21 June, 2021

Why I Won't Live In My Village And Won't Leave The City Till Forced To

Migration is a response to socio-cultural malady in the village -- graveyard of equality, justice, dignity, writes Dr Bramha Prakash of JNU

Going away
Both the migrant and the dead take the journey to pardes...the alien land
Photograph by PTI
Why I Won't Live In My Village And Won't Leave The City Till Forced To

After the initial sense of grand tragedy ebbed, the image of lakhs of migrant workers returning to the village brought about a nostalgic turn in the minds of some urban commentators. They were once again seduced by the notion that the Indian village is an enduring space from an ideal past—the last refuge of sanity, order and values in times of global disarray. A resilient idyll. Some were moved to recall the gram swaraj alternative as envisaged by Gandhi. Some felt it was a reading of values that had exerted its pull on migrant workers: they had seen through the cities as a morally doomed hell, and their love for the villages seemed infinite on the rebound. The city appeared heartless, the village compassionate. But all that vicarious love sprang in urban hearts without conceding the fact that the Indian village is itself the problem. It is the first of the maladies for migrants, the very reason why they are migrants.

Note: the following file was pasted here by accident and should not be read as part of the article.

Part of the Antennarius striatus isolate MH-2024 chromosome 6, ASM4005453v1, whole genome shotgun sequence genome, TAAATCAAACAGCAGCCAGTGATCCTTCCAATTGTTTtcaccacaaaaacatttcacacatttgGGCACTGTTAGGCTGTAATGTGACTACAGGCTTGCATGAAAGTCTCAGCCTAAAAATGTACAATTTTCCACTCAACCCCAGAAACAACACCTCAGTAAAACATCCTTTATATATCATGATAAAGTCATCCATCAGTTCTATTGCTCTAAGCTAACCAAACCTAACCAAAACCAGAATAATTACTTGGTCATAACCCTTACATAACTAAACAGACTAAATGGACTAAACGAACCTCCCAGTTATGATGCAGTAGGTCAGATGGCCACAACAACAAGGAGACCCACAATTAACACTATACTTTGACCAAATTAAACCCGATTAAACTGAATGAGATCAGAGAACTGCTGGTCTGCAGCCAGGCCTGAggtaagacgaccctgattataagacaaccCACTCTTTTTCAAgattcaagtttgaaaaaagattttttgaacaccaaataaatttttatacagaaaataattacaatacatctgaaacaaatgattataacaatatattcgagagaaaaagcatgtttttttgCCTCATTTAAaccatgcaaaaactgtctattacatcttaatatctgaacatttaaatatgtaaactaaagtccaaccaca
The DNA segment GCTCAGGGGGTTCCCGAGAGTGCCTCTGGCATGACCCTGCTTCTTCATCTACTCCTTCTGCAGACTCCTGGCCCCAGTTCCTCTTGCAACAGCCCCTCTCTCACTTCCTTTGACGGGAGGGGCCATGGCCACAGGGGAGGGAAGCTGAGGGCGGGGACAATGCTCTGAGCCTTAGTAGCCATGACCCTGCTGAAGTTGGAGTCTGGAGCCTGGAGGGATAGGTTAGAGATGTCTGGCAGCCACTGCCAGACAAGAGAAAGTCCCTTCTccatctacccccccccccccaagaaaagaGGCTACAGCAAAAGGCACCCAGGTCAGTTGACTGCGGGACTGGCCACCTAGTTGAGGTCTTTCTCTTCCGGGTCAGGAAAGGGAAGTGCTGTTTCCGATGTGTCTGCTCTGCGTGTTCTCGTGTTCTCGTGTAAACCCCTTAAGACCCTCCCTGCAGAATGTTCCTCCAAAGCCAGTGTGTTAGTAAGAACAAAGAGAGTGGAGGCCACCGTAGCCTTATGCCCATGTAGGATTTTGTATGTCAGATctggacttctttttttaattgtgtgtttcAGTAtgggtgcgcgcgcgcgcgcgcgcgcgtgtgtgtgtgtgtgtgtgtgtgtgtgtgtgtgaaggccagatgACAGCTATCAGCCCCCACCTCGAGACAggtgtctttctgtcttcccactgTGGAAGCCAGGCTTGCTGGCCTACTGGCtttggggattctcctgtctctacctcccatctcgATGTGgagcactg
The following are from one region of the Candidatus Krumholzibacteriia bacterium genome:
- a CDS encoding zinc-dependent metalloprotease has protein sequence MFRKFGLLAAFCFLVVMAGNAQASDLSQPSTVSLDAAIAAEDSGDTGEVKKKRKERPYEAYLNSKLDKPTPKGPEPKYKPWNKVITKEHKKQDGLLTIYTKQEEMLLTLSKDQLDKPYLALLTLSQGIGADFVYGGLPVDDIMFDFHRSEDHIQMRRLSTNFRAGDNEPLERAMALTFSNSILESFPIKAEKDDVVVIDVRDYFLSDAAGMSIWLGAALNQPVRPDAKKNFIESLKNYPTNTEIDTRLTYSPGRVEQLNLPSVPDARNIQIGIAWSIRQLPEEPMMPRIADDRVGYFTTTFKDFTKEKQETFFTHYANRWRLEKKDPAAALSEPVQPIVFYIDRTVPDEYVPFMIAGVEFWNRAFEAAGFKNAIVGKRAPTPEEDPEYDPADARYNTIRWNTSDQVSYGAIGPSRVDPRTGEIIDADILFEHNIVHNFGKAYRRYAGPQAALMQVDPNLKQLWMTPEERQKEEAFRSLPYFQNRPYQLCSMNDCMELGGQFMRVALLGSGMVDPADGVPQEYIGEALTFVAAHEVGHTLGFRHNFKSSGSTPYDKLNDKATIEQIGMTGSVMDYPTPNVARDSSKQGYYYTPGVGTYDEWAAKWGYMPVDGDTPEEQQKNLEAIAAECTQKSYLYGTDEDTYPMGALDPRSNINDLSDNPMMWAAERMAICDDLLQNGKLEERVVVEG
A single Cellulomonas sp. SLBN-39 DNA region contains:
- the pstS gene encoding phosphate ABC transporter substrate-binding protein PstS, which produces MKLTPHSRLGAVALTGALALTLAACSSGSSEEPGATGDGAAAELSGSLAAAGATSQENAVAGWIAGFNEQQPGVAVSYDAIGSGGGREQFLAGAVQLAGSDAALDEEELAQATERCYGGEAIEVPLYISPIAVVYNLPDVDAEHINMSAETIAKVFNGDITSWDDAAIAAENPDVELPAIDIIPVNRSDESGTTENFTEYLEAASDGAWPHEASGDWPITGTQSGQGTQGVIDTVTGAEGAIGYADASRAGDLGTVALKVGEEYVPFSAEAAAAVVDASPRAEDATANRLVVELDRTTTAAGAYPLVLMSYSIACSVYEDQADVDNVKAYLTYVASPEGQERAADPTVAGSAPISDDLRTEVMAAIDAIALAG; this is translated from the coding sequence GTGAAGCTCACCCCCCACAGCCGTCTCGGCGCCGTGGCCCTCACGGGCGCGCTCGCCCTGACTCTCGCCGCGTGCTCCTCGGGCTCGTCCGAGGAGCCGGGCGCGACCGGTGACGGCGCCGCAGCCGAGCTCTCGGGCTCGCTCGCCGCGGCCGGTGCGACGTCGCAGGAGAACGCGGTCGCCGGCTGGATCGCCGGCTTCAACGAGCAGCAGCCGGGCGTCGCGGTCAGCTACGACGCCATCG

The problem of migrant workers is not to be defined in terms of a choice between village and city. It is about a condition in which they are neither...

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